James Madison Brown, lawman and horseman, son of John Humphrey and Jane Ann Brown, was born in Alabama in 1839. The Browns, with several other families, settled permanently in what is now San Saba County, Texas, where John Brown helped establish the town of San Saba. James, the eldest son, grew up to be an excellent judge of horses and in his later years became wealthy from winning on the turf. During the Civil War he served as a minuteman under the command of W. R. Wood and later under his father's command. In 1869 he was probably one of the trail hands that drove a large herd from the San Saba region to Roswell, New Mexico Territory. In 1870 he resided in Washington County, where he had already established a reputation as a gambler. In 1872–73 he served as a private in the state police force. He joined Washington County Volunteer Militia Company A, commanded by Capt. Leander H. McNelly, and served from April 30 to November 30, 1875. During this time he also was establishing a reputation as a horseman; he raced successfully in Gonzales County as well as Travis County.
Lee County, separated from Washington County in 1874, was still a frontier area and needed strong law enforcement officials. James McKeown was the new county's first sheriff, and on February 15, 1876, Brown was elected to take his place. He served in that office during a very lawless era and established a reputation for being an energetic sheriff. But his years were not without controversy. He was involved in several personal feuds as well as several killings. His most notable act in office was the legal hanging of noted outlaw William P. Longley.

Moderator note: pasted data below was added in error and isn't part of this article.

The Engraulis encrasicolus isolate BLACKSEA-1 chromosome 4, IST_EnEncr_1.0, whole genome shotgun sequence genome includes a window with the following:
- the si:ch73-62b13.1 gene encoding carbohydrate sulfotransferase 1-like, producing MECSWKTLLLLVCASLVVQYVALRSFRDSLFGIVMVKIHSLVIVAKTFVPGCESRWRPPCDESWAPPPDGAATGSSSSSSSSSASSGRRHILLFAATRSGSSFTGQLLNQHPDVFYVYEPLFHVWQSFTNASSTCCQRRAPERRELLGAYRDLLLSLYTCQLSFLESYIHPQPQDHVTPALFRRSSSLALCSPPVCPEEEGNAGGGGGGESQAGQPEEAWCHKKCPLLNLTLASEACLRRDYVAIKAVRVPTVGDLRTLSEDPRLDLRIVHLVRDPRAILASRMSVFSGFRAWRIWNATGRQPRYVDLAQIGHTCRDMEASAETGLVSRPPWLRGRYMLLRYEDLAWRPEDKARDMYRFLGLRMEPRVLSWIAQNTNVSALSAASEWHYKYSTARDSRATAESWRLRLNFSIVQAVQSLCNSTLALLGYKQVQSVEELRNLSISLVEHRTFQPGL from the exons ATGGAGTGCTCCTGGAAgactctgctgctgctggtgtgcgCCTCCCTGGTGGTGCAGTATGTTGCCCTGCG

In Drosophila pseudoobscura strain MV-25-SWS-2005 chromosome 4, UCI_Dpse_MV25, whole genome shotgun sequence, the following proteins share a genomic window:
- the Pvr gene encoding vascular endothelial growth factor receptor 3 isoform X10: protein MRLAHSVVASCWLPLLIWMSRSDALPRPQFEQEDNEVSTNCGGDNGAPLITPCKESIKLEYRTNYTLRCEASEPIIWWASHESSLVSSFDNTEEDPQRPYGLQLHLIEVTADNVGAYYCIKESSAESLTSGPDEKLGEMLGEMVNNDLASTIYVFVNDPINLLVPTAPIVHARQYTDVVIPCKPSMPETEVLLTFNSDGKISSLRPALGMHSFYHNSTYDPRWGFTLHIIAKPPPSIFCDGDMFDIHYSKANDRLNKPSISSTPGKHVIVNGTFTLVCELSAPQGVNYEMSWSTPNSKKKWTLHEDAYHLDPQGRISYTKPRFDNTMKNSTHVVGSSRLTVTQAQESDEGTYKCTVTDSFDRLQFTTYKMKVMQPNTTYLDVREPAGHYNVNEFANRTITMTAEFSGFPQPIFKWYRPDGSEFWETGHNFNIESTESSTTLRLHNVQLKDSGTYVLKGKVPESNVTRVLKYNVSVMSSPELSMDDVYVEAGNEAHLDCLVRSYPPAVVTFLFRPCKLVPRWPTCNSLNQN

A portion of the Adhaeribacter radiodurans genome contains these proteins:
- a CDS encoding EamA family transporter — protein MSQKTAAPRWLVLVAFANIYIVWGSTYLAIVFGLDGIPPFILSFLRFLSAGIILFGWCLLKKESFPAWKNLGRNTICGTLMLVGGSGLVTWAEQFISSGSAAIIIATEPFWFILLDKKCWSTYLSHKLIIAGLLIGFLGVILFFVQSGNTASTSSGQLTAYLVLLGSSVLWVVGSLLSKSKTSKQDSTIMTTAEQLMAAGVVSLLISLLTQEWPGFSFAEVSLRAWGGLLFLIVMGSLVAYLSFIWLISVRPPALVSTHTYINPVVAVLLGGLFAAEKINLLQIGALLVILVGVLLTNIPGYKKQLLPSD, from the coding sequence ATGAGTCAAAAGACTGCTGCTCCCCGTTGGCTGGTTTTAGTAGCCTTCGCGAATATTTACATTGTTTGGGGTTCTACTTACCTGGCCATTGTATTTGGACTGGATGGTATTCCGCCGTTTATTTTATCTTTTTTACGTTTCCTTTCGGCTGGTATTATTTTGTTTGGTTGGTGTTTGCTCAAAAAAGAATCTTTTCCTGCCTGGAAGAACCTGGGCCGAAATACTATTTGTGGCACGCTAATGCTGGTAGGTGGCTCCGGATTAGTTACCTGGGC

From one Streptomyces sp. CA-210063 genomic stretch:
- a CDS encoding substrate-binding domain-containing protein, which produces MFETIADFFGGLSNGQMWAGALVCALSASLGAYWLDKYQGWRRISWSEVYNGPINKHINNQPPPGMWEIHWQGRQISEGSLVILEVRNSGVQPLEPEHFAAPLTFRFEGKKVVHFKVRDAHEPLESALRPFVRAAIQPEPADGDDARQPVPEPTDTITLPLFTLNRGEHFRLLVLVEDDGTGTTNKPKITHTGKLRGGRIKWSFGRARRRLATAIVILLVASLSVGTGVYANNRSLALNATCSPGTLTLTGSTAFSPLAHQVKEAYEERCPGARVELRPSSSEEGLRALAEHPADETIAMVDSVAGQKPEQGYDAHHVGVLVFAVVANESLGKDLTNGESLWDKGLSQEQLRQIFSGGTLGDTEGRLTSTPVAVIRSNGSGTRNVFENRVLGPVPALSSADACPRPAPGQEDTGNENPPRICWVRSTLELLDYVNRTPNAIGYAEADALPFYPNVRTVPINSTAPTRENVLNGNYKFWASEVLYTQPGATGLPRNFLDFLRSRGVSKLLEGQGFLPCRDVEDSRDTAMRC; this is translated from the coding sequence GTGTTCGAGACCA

After his career as sheriff, Brown developed his racing stables and raced on tracks in cities outside of Texas, including St. Louis, Nashville, and Chicago. On September 6, 1892, while at the Garfield Park in Chicago, police attempted to arrest him on an old murder charge from Texas. Brown resisted, and in the ensuing gunfight he was killed, along with two members of the Chicago police force. Chicago newspapers described him as a millionaire but also alleged that he may have murdered as many as fourteen men while he was sheriff. It was surmised that his position and the fear he engendered among his contemporaries protected him from prosecution. Brown was buried in Fort Worth. He was survived by his wife and five children.